The HTC Vive is one of the best VR headsets on sale in 2017, and its success looks to continue into 2017. While the HTC Vive was initially extremely hard to come across, the headset is now available to buy in the UK from several retailers, including the likes of GAME and Currys PC World, as well as HTC itself.
But how do you set it up? With a whopping 16 pieces of tech inside the HTC Vive box, it can look a little overwhelming at first – but don’t worry, it’s easier than it looks and we can talk you through the process right here, as well as offering some expert tips from long-time users. And if you're new to the virtual reality, take a look at our guide to VR.
How to set up HTC Vive: Base Stations
1) The first thing you should remember is not to be overwhelmed by the amount of cables and components when you open the HTC Vive box – there’s 16 pieces to it in total. While it may look extremely complicated, the process is a lot easier than you’d expect and shouldn’t take any longer than 15-20 minutes max.
2) Remove all components from the box and organise them – put the base stations together, similar cables together, etc. This makes it easier to manage, and should speed up the overall setup process.
3) Pick a room and a suitable play area. For Room Scale VR you’ll need at least 2m x 1.5m, with the maximum play area measuring in at 5m x 5m, but standing-only VR experiences need much less space. Make sure you clear any furniture and pets beforehand.
4) Place the two Base Stations around the room, making sure that the sensors are well situated so they can ‘see’ the entirety of the play area as well as each other. There are a few different ways you can set up the Base Stations, with Steam providing a few good examples in the image below. The key thing to remember is that the Base Stations need to be high up to capture your movement correctly, with HTC advising tilting them downward at an angle of around 30-45 degrees. The company provides wall mounts for the Base Stations but we’ve a combinations of tripods and bookshelves in our setup.
5) Once you’ve placed your Base Stations, plug in the provided power cords and put each base station into the correct syncing mode. Press the mode button on the back of one base station so that the front reads “b” while the other reads “c” – it doesn’t matter which is which, as long as one says “b” and one says “c”. If the LED on the Base Station doesn’t turn white after 10-15 seconds, refer to Steam’s support page for more info.
Read next: Best HTC Vive games and experiences
How to set up HTC Vive: Headset and controllers
Once you’ve got your Base Stations up and running, it’s time to set up and install the HTC Vive headset itself.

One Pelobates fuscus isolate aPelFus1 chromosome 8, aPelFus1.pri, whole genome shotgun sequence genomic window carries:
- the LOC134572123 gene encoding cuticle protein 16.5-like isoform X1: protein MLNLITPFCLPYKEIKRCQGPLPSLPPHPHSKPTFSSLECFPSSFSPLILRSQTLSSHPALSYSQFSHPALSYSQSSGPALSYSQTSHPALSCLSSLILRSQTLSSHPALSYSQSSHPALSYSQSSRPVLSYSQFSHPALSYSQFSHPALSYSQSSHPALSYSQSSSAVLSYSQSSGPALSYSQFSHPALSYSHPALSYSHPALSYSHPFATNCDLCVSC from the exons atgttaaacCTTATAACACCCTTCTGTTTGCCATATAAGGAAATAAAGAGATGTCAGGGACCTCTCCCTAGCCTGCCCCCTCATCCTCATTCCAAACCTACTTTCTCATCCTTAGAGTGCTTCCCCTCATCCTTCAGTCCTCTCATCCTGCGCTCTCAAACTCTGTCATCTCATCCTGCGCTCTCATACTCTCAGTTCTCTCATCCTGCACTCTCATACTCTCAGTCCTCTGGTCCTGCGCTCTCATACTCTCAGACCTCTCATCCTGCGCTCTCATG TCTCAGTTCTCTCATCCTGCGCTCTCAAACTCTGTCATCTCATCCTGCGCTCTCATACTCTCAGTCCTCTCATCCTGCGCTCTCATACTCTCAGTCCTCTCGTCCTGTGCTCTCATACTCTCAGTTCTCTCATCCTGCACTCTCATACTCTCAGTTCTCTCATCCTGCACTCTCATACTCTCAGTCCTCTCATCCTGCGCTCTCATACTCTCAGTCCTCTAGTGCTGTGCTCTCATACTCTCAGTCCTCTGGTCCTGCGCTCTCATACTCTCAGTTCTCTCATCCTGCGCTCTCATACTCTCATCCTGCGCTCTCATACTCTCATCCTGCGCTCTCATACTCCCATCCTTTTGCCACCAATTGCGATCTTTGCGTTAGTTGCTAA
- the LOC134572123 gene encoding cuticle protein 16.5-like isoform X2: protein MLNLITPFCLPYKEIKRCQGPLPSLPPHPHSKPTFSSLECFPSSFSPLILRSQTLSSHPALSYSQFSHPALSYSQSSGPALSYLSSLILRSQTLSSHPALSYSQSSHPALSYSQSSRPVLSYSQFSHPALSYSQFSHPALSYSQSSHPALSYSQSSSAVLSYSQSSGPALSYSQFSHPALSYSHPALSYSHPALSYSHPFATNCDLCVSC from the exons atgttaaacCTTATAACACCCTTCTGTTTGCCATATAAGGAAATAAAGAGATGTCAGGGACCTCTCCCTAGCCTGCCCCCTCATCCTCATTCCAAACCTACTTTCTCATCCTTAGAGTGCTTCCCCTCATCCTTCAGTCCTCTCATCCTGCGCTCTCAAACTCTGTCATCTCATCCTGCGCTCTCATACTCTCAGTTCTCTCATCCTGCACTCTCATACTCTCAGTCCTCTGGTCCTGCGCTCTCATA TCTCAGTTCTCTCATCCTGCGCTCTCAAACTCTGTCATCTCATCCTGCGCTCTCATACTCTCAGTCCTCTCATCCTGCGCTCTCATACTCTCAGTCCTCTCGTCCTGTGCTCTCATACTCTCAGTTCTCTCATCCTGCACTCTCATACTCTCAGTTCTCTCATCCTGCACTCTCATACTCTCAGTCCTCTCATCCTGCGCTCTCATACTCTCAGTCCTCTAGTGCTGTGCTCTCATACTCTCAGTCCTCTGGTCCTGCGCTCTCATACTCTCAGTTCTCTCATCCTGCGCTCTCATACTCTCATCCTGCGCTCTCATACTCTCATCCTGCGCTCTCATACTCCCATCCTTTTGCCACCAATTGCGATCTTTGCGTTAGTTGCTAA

1) Make sure your VR-compatible PC has the latest drivers from Nvidia or AMD, depending on the graphics card your PC features.
2) Connect the Link Box to your PC using the side without the orange ports, using the supplied cables. First use the HDMI cable to connect the Link Box to your PC, before doing the same with the extended USB cable and finally, the power cable. There’s also an additional DisplayPort port on the box if for whatever reason, you can’t use a HDMI cable. Once all cables are plugged into your PC, it’s important that it’s not removed while the Drivers are being installed.
3) Once you’ve connected the Link Box to your PC, it’s time to bring the headset into the mix. Remove the film from the lens, proximity sensor and camera, and plug the three cables running from the headset into the Link Box (on the side with orange ports).
4) To connect the controllers, simply hold the System Button (button beneath the big touch-sensitive button) until you hear a bleep and they should then automatically connect to the headset.
How to set up HTC Vive: SteamVR and Room Setup
The final step is to install SteamVR, the platform of choice for HTC Vive users, and to go through the Room Setup process.
2) Follow the on-screen instructions to install SteamVR.
3) Once installed, open Steam and click VR in the right-hand corner to initialise SteamVR and go through the Room Setup.
4) Follow the instructions on screen to go through the first-time setup, where you’ll choose your Room setup type (Room Scale or Standing) and outline the designated perimeters of your play area.
How to set up HTC Vive: Expert setup tips
While you should now be ready to go, we’ve been using the HTC Vive for quite some time now and have come up with a few handy tips to improve the overall experience.
The first tip is to invest in a couple of cheap light stands – light stands are cheap, easy to move, stand taller than the average tripod and most offer the same type of screw that the Base Stations are compatible with. This means you’ll no longer need to attach them to the wall, or have them sat awkwardly on a bookcase.
As well as light stands, you can also invest in a tall microphone stand that you can use to hold the HTC Vive cable when in VR. The arm will hold the cable above your head and if loosened at the hinge, it should ‘follow’ you when you move – in smaller Room Scale experiences, anyway.
You can also swap out the memory foam cover that sits around the edge of the headset for a leather one, like the one sold by vrcovers.com. While the memory foam is extremely comfortable, VR can get pretty sweaty (especially with faster paced VR games) and nobody wants to don a headset damp with sweat. Leather ones can be wiped away easily, allowing for easy maintenance and cleaning.